“Our house was five minutes from the water. We’d drive our 4-wheelers down to the water or fish out of the pond we had. Once we realized we could make money fishing, there was no doubt in my mind what I wanted to do.”
Been a Struggle
Wiggins is not shy about talking about how challenging his pursuit of sponsorship for next season has been. He’s been qualified for the Elite Series since May and he thought having some additional time to secure support would give him a leg up on other Open qualifiers. Not so.
“It’s been the most frustrating thing I’ve ever done in my life,” he said. “At times it feels like my email address doesn’t work. I knew it would be like this, though. I wasn’t blind to the fact, but I didn’t realize I wouldn’t get a response out of people.”
Wiggins says he doesn’t have a strong network of contacts in the industry, but he figured with an Open victory, a Classic berth and having twice qualified for the Elite Series to his credit he’d have found a more fertile environment.
“For one, I’ve never looked for sponsors so I’ve never had my foot in any doors,” he said. “Calling people blind is almost impossible.”
He listed T-H Marine Products, Lowrance and Jenko Fishing as companies that have lent support, but the sponsor hunt has made him yearn for the start of the season.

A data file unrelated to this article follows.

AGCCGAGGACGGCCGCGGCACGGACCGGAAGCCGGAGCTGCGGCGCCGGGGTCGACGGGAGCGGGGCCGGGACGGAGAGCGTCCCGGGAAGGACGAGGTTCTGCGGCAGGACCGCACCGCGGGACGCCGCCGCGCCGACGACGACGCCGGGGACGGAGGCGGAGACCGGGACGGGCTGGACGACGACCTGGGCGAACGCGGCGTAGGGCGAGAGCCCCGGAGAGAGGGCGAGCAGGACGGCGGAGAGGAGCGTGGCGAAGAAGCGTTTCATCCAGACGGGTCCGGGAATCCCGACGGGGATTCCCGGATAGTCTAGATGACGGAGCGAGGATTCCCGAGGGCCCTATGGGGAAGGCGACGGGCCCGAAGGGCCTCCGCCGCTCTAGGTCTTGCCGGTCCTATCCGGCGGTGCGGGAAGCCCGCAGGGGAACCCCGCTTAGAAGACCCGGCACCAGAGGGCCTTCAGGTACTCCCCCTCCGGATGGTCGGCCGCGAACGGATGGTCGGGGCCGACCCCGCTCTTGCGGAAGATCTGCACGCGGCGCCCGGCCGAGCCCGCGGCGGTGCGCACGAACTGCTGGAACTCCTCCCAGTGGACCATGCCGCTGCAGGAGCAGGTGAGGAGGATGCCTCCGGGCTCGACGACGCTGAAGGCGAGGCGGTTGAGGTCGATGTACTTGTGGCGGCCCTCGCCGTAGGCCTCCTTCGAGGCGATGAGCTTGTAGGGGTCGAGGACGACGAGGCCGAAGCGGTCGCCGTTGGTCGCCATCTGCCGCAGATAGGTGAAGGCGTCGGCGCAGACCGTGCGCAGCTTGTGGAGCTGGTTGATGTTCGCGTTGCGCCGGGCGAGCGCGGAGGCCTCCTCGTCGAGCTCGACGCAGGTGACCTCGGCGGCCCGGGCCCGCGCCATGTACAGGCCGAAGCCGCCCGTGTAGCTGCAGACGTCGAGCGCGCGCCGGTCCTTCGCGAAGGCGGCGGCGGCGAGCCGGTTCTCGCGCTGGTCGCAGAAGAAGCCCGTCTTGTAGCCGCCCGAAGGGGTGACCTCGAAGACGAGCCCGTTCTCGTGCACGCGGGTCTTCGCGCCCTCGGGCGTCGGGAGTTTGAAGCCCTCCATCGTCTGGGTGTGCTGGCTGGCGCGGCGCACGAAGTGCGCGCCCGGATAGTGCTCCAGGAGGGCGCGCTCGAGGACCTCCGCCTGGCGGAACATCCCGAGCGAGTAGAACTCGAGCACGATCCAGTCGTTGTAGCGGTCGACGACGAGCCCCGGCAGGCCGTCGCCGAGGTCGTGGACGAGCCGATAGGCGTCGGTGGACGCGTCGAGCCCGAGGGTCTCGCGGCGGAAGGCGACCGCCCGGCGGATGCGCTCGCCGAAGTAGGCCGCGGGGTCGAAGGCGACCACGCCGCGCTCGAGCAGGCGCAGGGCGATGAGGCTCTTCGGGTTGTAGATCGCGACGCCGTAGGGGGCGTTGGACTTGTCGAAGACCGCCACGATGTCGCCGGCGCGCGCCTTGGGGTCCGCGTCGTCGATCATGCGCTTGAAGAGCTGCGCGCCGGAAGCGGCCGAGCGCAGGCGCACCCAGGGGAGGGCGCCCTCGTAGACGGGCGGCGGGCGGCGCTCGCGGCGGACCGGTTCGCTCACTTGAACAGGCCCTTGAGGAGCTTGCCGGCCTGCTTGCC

“As far as the process goes, I’m ready to start fishing because I’m tired of doing all of this,” he added. “I knew it’d all be on my shoulders. That’s why I’m ready to get it started to see if I can do it or not.”
Ready To Get Started
When Wiggins would prepare for an Open, he’d limit himself to 2 1/2 to 3 days of practice, which is what the Elite Series practice sessions are. He hasn’t previously been to any of the venues on this year’s schedule, but that doesn’t bother him. Before he started fishing the Opens, he hadn’t fished outside of Alabama.
“It doesn’t scare me,” he said. “I should be able to figure something out. Don’t get me wrong, I would love one to be on Smith or Neely Henry, but it doesn’t worry me, though. I feel like if I catch them, I earned it. I’m not scared, but excited to learn to see if I can compete on a lake I’ve never been to.
“I’m good enough at studying and will have a decent game plan going into them. In the Opens, it didn’t bother me knowing people were down there for a week because in those tournaments, you only need to catch them for 2 days.”
Wiggins is eager to get the 2017 season started, but he admits the fact that he’ll be part of the Classic field at Lake Conroe in March hasn’t totally sunk in yet.
“When I won at Smith, I know how hard it is to beat those locals,” he said. “It felt like I really won something equivalent to the Classic. It felt so good.
“I know I’m going to the Classic but I’m trying to keep a level head and know I need to catch them at the first two. I’m just looking forward to getting to fish. I’ve had zero luck in the sponsor department so the only thing there is for me to do is catch them and promote who I have and do the best I can with that.”
> Wiggins and his brother, Jordan, are competing at the Toyota Bonus Bucks Bassmaster Team Championships this week at Kentucky Lake. If Jordan wins, he'll join Jesse in the Classic field.